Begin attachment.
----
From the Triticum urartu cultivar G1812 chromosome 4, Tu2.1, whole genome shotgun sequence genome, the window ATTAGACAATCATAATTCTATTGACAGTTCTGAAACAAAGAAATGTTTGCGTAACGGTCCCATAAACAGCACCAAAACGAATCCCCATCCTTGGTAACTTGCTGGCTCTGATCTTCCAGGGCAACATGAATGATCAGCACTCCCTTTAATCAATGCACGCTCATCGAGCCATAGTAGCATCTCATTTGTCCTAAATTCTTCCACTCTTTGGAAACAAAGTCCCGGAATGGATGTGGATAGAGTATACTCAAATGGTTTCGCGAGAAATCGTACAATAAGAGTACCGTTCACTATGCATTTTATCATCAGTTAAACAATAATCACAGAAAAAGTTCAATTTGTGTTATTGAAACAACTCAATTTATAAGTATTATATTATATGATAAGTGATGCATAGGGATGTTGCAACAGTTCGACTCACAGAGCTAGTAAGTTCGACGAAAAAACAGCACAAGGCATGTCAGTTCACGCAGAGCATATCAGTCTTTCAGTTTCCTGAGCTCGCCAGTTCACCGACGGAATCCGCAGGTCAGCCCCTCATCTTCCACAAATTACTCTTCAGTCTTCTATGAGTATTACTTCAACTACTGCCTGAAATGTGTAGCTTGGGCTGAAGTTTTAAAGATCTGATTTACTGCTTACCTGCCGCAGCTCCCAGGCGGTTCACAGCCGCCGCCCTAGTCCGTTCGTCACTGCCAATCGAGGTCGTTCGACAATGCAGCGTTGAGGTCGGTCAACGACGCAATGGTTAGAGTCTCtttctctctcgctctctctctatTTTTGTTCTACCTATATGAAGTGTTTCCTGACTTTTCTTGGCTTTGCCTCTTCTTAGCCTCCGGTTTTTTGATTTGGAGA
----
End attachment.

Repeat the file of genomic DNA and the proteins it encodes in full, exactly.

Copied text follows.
From the Triticum urartu cultivar G1812 chromosome 4, Tu2.1, whole genome shotgun sequence genome, the window ATTAGACAATCATAATTCTATTGACAGTTCTGAAACAAAGAAATGTTTGCGTAACGGTCCCATAAACAGCACCAAAACGAATCCCCATCCTTGGTAACTTGCTGGCTCTGATCTTCCAGGGCAACATGAATGATCAGCACTCCCTTTAATCAATGCACGCTCATCGAGCCATAGTAGCATCTCATTTGTCCTAAATTCTTCCACTCTTTGGAAACAAAGTCCCGGAATGGATGTGGATAGAGTATACTCAAATGGTTTCGCGAGAAATCGTACAATAAGAGTACCGTTCACTATGCATTTTATCATCAGTTAAACAATAATCACAGAAAAAGTTCAATTTGTGTTATTGAAACAACTCAATTTATAAGTATTATATTATATGATAAGTGATGCATAGGGATGTTGCAACAGTTCGACTCACAGAGCTAGTAAGTTCGACGAAAAAACAGCACAAGGCATGTCAGTTCACGCAGAGCATATCAGTCTTTCAGTTTCCTGAGCTCGCCAGTTCACCGACGGAATCCGCAGGTCAGCCCCTCATCTTCCACAAATTACTCTTCAGTCTTCTATGAGTATTACTTCAACTACTGCCTGAAATGTGTAGCTTGGGCTGAAGTTTTAAAGATCTGATTTACTGCTTACCTGCCGCAGCTCCCAGGCGGTTCACAGCCGCCGCCCTAGTCCGTTCGTCACTGCCAATCGAGGTCGTTCGACAATGCAGCGTTGAGGTCGGTCAACGACGCAATGGTTAGAGTCTCtttctctctcgctctctctctatTTTTGTTCTACCTATATGAAGTGTTTCCTGACTTTTCTTGGCTTTGCCTCTTCTTAGCCTCCGGTTTTTTGATTTGGAGA